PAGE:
The local duke let the Jews in because it knew it was good business. They settled in a neighborhood of Bayonne call Saint Esprit where they resume their chocolate business. In 1615 the King of France is introduced to chocolate which spreads it further. From there chocolate becomes the drink of the French court also.

There is a nice chocolate museum in Bayonne where you can go learn about chocolate and taste some their wonderful creations as well as an old style chocolate drink with no milk.

Le_Procope
Le Procope à Paris, photo LPLT

England and Holland played a big role in democratizing chocolate. It is still a drink but more people enjoy it. Two hundred years later people who went to La Procope, the oldest café in Paris serves this chocolate drink and coffee, the new rage. French author Rabelais, who was an epicurean, and you can get his most famous book in English for free on Kindle.

Baker's Chocolate

The first chocolate maker in North America was in 1780, a man named Baker, and we have Barker’s Chocolates to this day.

Cadbury ChocolateThe first person to make a solid chocolate was a Mr. Cadbury in England.

Van Houten ChocolateThe first person to make powder cocoa that you can make into a chocolate milk drink is Mr. Van Houten in Holland.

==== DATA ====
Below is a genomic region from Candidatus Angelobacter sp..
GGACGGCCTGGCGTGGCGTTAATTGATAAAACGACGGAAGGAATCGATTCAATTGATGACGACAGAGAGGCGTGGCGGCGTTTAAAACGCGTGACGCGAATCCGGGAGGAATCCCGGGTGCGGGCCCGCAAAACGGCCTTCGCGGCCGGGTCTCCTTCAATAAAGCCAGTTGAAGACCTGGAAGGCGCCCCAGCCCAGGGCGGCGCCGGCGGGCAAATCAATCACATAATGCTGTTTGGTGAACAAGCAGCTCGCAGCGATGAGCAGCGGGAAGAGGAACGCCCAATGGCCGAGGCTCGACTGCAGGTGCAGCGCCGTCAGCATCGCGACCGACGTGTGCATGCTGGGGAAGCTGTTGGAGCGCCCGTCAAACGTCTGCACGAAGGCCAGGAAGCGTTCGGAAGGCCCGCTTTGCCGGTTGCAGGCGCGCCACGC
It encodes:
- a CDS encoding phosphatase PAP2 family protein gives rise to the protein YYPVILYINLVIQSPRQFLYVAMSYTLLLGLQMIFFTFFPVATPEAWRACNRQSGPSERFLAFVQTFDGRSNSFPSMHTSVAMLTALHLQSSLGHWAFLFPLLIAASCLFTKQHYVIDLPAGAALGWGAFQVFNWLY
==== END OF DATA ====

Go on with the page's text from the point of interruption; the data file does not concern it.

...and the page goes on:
The chocolate that you can put in your mouth and bite on is a relatively recent invention.

Special cups for gentlemen with moustachesSpecial cups for gentlemen with mustache.

The first solid chocolate was developed in Switzerland in the 1870s.

Chocolat Menier PosterAnd the first company to make chocolate bars with scoring so you can cut it easily was in France, a company called Menier.

Chocolate makers start with a very large block of chocolate made of cocoa bean paste and cocoa butter, then they modify it, adding sugar and cream products. They can make the chocolate 70% cocoa or 80% cocoa, etc. High-end chocolate only uses cocoa butter. Cheaper chocolates use vegetable fats instead of cocoa butter.

There are three varieties of cocoa beans and they can grow all around the globe along the equator. Demand for chocolate is high and there are chocolates produced at all sorts of prices.

There are three varieties of cocoa trees: Criollo, Trinitario, Forastero.

Criollo Cocoa Pods
Criollo Cocoa Pods

Elyse thinks that France makes the best chocolate ever. In Toulouse we have eight chocolatiers. Olivier chocolates is the oldest one in Toulouse.